In the Thick of ItA blog on the U.S.-Russia relationship
Levada: Russians Continue to View US as Most Hostile, Belarus and China as Friendliest Allies
The share of Russians with a good or very good attitude toward the U.S. remained steady at 42 percent from January to August 2020, as did the share of Russians who have a bad or very bad attitude toward the U.S. (46 percent), according to the Levada Center’s latest report on the results of its recent opinion polls asking Russians about their attitudes toward other countries. At the same time, the share of Russians who view the U.S. as the most hostile country to Russia declined from 67 percent in 2019 to 60 percent in 2020. Ukraine has consistently polled as the second most hostile country to Russia, with 40 percent of Russians holding that view in 2019 and 35 percent in 2020, according to Russia’s leading independent pollster.
While Russians’ attitudes toward the U.S. have remained largely unchanged since 2019, their attitudes toward the EU worsened somewhat. The shares of Russians who have a good or very good attitude toward the EU decreased from 49 percent in January 2020 to 48 percent in August 2020, while the share of Russians who have a bad or very bad attitude toward the EU increased from 37 percent to 39 percent over the same period. Perhaps the Russia-EU standoff over the protests in Belarus in the wake of Belarus’s presidential elections, which Europeans dismiss as fraudulent, may have played a role. The elections were held Aug. 4-9, while this latest poll was conducted by Levada on Aug. 20-26. Still, in contrast to their attitudes toward the U.S., more Russians like the EU than dislike it. Going forward, however, one could expect that the suspected poisoning of Alexei Navalny on Aug. 20, 2020, could further impact Russians’ attitudes toward the EU and U.S. if these actors do impose sanctions on Russia for the incident.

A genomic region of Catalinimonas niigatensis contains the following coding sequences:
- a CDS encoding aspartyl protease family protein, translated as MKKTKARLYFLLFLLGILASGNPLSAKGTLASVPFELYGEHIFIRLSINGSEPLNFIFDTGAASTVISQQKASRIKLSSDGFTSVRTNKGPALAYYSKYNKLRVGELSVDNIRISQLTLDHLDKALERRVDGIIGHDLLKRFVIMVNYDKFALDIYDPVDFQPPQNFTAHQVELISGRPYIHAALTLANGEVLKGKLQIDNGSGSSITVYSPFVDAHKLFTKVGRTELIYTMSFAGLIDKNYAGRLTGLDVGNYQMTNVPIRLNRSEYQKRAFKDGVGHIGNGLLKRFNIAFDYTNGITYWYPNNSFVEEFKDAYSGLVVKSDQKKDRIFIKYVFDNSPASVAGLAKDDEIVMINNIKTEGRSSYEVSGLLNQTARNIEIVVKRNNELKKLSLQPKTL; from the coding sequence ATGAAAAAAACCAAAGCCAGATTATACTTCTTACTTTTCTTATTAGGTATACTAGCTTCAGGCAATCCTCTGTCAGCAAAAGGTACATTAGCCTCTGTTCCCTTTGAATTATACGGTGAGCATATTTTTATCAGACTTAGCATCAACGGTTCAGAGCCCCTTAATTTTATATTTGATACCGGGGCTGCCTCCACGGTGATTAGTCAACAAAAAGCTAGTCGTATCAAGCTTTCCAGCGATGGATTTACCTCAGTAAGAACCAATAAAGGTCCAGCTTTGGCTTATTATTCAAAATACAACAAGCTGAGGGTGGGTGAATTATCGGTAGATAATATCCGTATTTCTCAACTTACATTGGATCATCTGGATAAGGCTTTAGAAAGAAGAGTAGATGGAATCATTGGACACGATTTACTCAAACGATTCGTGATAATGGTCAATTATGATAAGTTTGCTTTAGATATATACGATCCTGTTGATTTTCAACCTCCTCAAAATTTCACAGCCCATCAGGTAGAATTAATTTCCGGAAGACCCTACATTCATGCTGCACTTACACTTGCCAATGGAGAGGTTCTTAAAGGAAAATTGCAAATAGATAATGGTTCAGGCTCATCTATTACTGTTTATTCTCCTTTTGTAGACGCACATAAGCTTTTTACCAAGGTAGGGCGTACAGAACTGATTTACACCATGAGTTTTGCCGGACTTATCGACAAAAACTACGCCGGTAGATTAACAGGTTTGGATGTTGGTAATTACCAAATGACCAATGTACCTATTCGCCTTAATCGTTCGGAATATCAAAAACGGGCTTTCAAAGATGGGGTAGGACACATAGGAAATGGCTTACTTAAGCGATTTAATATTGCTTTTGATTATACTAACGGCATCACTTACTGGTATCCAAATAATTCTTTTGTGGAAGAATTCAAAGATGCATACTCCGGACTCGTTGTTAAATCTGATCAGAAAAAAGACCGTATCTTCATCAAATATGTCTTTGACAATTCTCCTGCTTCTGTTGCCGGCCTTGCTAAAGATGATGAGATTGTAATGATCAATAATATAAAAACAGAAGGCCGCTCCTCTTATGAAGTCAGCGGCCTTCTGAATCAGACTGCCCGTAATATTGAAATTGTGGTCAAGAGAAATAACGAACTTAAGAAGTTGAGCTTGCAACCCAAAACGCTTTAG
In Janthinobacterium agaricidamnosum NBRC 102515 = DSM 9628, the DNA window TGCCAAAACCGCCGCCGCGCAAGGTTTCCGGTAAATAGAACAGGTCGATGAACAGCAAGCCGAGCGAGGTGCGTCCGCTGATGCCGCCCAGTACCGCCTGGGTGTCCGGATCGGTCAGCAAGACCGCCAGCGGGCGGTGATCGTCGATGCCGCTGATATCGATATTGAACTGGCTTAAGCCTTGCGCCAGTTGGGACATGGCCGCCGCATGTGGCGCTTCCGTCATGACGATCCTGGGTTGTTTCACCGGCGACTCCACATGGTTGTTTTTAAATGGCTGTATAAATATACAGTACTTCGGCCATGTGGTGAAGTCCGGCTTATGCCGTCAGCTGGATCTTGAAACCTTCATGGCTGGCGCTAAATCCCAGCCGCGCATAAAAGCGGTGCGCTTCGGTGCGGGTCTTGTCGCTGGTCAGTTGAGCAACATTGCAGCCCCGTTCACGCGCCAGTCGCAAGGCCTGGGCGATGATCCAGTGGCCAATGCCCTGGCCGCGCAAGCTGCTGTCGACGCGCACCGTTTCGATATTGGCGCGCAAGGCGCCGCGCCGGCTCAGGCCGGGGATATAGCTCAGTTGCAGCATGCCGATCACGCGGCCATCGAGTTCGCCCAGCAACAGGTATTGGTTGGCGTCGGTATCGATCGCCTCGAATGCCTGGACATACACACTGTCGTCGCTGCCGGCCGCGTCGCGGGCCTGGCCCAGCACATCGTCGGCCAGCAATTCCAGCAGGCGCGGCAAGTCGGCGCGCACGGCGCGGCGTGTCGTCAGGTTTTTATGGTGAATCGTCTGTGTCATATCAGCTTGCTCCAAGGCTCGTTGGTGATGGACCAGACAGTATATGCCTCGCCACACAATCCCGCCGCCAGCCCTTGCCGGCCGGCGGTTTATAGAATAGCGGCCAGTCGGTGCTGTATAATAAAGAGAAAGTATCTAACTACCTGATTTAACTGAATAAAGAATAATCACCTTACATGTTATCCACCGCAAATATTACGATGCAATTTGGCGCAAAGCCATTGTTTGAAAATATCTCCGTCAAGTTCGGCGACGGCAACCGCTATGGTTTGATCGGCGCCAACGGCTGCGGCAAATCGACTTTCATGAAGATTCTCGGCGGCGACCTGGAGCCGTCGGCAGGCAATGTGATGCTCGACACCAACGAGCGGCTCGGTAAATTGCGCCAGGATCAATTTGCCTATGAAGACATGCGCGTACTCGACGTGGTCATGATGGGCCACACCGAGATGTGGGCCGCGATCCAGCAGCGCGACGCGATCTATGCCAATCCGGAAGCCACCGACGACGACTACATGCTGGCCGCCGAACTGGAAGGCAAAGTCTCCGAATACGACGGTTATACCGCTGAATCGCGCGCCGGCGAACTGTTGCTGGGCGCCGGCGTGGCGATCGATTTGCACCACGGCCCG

Belarus has remained Russia’s closest ally in the eyes of Russians since 2006. Interestingly, though, the share of Russians who view this neighboring Slavic republic as the country most friendly to their own declined in 2020 to 58 percent, after peaking at 62 percent in 2019, according to Levada. Belarusian leader Alexander Lukashenko’s pre-election criticism of Russia over oil and mercenaries may have played a role in that decline. At the same time, the share of Russians who think Russia and Belarus should either form a closer alliance or Belarus should become part of Russia increased from 23 percent in December 2019 to 24 percent in August 2020. The majority of Russians, however, continue to believe that Russia and Belarus should more actively develop economic cooperation or keep relations at the current level, according to the poll.
In addition to Belarus, China continues to be favored by Russians. Russians continue to view China as the second most friendly country to Russia, though the share of those who think so declined from 42 percent in 2019 to 40 percent in 2020. The share of Russians who view China as the most hostile country held steady at 3 percent in that period.
Perceptions of Russia, or more specifically its leader, in the U.S. and other Western countries are not very favorable. Ratings for Russian President Vladimir Putin and Chinese President Xi Jinping are negative in more than a dozen Western and Asian countries polled by the Pew Research Center (a median confidence rating of 23 percent and 19 percent respectively), although they are not as negative as those of U.S. President Donald Trump (a median of 16 percent), according to Pew’s latest report. Neither is the U.S. as a whole viewed favorably in these countries. The share of individuals with favorable views of the U.S. declined to 41 percent in the U.K., to 31 percent in France and to 26 percent in Germany this year, according to the report.
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